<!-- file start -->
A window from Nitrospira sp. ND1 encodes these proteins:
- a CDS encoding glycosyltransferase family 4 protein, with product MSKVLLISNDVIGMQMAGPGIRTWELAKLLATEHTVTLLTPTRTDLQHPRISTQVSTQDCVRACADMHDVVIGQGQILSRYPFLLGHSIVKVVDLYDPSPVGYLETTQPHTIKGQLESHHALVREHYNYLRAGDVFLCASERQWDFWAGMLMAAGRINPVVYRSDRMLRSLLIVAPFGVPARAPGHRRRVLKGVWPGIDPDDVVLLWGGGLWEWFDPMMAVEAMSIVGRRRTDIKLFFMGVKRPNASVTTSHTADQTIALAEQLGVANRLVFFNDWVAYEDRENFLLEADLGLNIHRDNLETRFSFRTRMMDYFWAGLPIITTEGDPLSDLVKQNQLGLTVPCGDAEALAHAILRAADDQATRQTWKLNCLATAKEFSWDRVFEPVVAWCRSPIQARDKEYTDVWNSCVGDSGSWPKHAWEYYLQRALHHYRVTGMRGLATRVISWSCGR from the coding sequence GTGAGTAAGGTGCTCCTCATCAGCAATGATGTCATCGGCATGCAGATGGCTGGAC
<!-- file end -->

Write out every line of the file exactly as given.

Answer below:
A window from Nitrospira sp. ND1 encodes these proteins:
- a CDS encoding glycosyltransferase family 4 protein, with product MSKVLLISNDVIGMQMAGPGIRTWELAKLLATEHTVTLLTPTRTDLQHPRISTQVSTQDCVRACADMHDVVIGQGQILSRYPFLLGHSIVKVVDLYDPSPVGYLETTQPHTIKGQLESHHALVREHYNYLRAGDVFLCASERQWDFWAGMLMAAGRINPVVYRSDRMLRSLLIVAPFGVPARAPGHRRRVLKGVWPGIDPDDVVLLWGGGLWEWFDPMMAVEAMSIVGRRRTDIKLFFMGVKRPNASVTTSHTADQTIALAEQLGVANRLVFFNDWVAYEDRENFLLEADLGLNIHRDNLETRFSFRTRMMDYFWAGLPIITTEGDPLSDLVKQNQLGLTVPCGDAEALAHAILRAADDQATRQTWKLNCLATAKEFSWDRVFEPVVAWCRSPIQARDKEYTDVWNSCVGDSGSWPKHAWEYYLQRALHHYRVTGMRGLATRVISWSCGR from the coding sequence GTGAGTAAGGTGCTCCTCATCAGCAATGATGTCATCGGCATGCAGATGGCTGGAC